From the nightmare scenario of being rejected as a young apprentice at Sunderland to the dream prospect of forging a promising career as a student at the world-renowned Harvard University; that’s the measure of how far Richard Smith has come in a short space of time.
Richard is currently studying biology, chemistry and economics in the USA with a view to pursuing a career in medicine.
Whilst, he has clearly gone down a very serious academic route, the fun side of life in America is playing college football to a good standard. He has quickly acquired hero status on that front too.
Harvard were crowned Ivy League champions in 2009, and Richard had the distinction of scoring the winning goal in the final game against Pennsylvania. “It really was one of the best feelings,” he says on reflection of his football career highlight to date.
“It was wonderful to be able to repay my Harvard coach for having so much faith in me and it was also nice to start my college career off with a league title. I have to admit that I was just in the right place at the right time.”
Richard is certainly in the right place at the moment, having quickly adapted to his new lifestyle, surroundings and college culture. He explains: “It was quite difficult being away from home for the first couple of weeks, but after I settled in I started to really enjoy myself and feel comfortable where I am.
“My first impressions of the university were very good. It has everything that I could ever wish for; sports facilities that could rival many Premiership teams, experienced and organised coaches, a great group of guys on the team - it really was exactly what I wanted.”
Richard is very much a forward-thinking young man with a positive and a clear vision of where he is heading. But he admits that, as a starry-eyed 18-year-old with a dream of becoming a professional footballer, his life was turned upside down when he was released by Sunderland.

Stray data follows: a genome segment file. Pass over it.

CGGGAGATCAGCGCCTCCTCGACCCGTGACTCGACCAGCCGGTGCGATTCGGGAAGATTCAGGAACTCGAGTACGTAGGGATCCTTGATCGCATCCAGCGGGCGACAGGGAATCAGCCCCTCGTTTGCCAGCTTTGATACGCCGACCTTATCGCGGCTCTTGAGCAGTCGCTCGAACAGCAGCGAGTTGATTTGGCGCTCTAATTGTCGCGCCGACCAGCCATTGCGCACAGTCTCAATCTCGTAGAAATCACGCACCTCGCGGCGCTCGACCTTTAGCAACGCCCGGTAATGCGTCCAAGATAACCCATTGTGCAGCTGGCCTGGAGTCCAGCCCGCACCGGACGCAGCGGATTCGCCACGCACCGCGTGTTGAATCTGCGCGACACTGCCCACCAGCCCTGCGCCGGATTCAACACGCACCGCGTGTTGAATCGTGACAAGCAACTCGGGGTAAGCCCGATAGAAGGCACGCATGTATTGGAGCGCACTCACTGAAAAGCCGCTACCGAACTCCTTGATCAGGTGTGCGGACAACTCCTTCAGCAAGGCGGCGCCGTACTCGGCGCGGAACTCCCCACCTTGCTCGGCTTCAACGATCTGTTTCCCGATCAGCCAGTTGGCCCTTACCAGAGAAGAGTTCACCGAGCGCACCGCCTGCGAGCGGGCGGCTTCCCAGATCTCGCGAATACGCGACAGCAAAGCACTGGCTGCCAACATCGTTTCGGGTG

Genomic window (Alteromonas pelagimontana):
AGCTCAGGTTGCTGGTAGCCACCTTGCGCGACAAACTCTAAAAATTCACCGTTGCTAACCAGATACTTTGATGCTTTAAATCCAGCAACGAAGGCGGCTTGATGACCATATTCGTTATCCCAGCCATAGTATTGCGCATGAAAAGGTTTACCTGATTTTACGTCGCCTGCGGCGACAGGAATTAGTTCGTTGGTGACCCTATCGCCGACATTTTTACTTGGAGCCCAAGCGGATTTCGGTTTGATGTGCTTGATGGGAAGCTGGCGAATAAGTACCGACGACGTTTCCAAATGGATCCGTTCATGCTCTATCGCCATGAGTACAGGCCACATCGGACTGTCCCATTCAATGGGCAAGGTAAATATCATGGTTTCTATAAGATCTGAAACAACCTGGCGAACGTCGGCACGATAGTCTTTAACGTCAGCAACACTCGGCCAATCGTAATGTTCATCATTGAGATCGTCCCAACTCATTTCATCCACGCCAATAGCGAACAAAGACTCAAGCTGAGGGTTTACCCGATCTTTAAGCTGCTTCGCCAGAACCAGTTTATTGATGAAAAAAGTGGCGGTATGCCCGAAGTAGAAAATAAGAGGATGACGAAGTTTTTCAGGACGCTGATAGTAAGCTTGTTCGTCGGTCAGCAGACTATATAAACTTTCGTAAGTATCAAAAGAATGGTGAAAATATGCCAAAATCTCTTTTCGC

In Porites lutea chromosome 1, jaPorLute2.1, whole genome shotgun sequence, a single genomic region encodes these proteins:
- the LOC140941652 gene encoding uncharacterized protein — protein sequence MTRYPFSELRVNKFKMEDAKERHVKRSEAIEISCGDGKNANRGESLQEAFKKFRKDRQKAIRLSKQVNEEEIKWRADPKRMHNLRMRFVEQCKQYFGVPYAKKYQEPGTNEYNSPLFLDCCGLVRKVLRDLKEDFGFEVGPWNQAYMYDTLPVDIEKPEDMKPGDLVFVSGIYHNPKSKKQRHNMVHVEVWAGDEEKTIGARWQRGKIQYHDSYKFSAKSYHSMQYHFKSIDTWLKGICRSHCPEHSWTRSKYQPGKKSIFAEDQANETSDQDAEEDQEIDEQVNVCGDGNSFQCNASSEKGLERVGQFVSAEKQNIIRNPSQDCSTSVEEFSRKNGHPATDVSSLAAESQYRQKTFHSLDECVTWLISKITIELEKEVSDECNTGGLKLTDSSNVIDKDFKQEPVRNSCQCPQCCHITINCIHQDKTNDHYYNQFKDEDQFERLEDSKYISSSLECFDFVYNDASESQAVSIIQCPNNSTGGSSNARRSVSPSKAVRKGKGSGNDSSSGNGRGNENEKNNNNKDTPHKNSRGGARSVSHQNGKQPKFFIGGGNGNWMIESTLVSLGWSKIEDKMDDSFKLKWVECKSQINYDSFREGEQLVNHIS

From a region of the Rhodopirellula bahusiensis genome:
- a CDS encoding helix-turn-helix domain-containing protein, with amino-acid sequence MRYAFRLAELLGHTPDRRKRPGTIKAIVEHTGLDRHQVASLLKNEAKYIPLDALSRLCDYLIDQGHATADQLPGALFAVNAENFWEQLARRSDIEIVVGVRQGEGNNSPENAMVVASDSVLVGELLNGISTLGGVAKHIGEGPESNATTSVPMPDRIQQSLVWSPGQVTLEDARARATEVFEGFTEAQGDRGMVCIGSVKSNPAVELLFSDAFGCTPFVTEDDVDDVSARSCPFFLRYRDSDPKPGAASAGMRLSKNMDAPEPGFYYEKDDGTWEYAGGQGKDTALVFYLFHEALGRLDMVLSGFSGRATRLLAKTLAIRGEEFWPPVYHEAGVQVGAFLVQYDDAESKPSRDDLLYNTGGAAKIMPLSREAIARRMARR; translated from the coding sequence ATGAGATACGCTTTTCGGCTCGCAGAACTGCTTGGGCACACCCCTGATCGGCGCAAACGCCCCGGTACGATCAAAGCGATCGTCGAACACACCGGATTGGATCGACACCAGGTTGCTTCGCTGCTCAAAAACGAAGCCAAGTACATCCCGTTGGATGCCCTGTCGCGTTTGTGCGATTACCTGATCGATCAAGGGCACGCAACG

“To say that I was crushed when I was released by Sunderland is an under-statement,” he recalls. “To have someone tell me I was not good enough was difficult for me to accept - especially something that I had invested so much time and effort into.
“Up until that point, I had always achieved relative success, both on the pitch and in the classroom. This was the very first time that I felt like I had failed at something.”
He has taken those experiences into the next phase of his life, and couldn’t be happier with the way his new career is taking shape. Having studied sports science and taken coaching qualifications during his scholarship years at Sunderland, Richard’s interests have extended to the world of biology and chemistry.
He admits that he owes a lot to his current status as a Harvard student to his former youth team coach Kevin Ball, the ex-Portsmouth and Sunderland defender. “It was Kevin who suggested I go to America, as he had played with the former Harvard football coach when professional at Portsmouth.
“I had never really considered going to America, but after a little research, it was clear that a top American University could offer me so much more than any British University. After two visits to Harvard, I was eventually told that I had been accepted to the university.”
Having played good standard college football in America, he still has half an eye on becoming a professional footballer, as originally planned, either back home in ‘Blighty’, or in his adopted country.
“Of course I would still love the opportunity to play professional football when I graduate – I don’t think that I could ever lose that boyhood dream. It is also quite nice in the States as college sports feeds directly into professional sport, so you have the safety of your university education to fall back on if professional sport doesn’t work out.
“The American experience has been fantastic so far. It is an amazing feeling to play football at a relatively high level, while achieving a great education alongside it. This is not to say that it has been in any way shape or form easy; it is probably the most challenging thing that I have ever done.”
Richard will always be grateful to the PFA for their help and guidance as he prepared for his American adventure, and don’t be surprised if he returns to England as a players’ union member and pro footballer when he graduates in 2013. This is one very determined young man.